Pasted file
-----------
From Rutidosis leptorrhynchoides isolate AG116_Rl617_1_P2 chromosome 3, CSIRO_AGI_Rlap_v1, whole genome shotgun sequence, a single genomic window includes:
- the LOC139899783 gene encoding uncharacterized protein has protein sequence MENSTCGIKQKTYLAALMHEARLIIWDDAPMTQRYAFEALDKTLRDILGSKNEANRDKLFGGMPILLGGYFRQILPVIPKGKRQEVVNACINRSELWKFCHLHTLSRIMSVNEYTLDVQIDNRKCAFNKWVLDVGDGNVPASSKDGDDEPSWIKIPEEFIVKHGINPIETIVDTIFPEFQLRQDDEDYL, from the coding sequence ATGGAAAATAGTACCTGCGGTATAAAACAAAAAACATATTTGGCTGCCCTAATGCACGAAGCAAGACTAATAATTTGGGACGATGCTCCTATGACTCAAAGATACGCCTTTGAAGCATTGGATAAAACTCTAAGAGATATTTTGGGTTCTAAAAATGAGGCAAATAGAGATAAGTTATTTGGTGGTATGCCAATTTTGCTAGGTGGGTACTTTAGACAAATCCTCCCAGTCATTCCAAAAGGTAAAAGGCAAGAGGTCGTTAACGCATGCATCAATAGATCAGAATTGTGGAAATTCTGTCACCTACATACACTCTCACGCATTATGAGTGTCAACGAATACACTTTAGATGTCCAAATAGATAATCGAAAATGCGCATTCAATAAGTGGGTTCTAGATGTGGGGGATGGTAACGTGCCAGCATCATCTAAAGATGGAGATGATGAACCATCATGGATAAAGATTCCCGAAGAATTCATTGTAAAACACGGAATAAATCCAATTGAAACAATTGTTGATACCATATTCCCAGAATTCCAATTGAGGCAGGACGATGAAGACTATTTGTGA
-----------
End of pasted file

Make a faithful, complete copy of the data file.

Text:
From Rutidosis leptorrhynchoides isolate AG116_Rl617_1_P2 chromosome 3, CSIRO_AGI_Rlap_v1, whole genome shotgun sequence, a single genomic window includes:
- the LOC139899783 gene encoding uncharacterized protein has protein sequence MENSTCGIKQKTYLAALMHEARLIIWDDAPMTQRYAFEALDKTLRDILGSKNEANRDKLFGGMPILLGGYFRQILPVIPKGKRQEVVNACINRSELWKFCHLHTLSRIMSVNEYTLDVQIDNRKCAFNKWVLDVGDGNVPASSKDGDDEPSWIKIPEEFIVKHGINPIETIVDTIFPEFQLRQDDEDYL, from the coding sequence ATGGAAAATAGTACCTGCGGTATAAAACAAAAAACATATTTGGCTGCCCTAATGCACGAAGCAAGACTAATAATTTGGGACGATGCTCCTATGACTCAAAGATACGCCTTTGAAGCATTGGATAAAACTCTAAGAGATATTTTGGGTTCTAAAAATGAGGCAAATAGAGATAAGTTATTTGGTGGTATGCCAATTTTGCTAGGTGGGTACTTTAGACAAATCCTCCCAGTCATTCCAAAAGGTAAAAGGCAAGAGGTCGTTAACGCATGCATCAATAGATCAGAATTGTGGAAATTCTGTCACCTACATACACTCTCACGCATTATGAGTGTCAACGAATACACTTTAGATGTCCAAATAGATAATCGAAAATGCGCATTCAATAAGTGGGTTCTAGATGTGGGGGATGGTAACGTGCCAGCATCATCTAAAGATGGAGATGATGAACCATCATGGATAAAGATTCCCGAAGAATTCATTGTAAAACACGGAATAAATCCAATTGAAACAATTGTTGATACCATATTCCCAGAATTCCAATTGAGGCAGGACGATGAAGACTATTTGTGA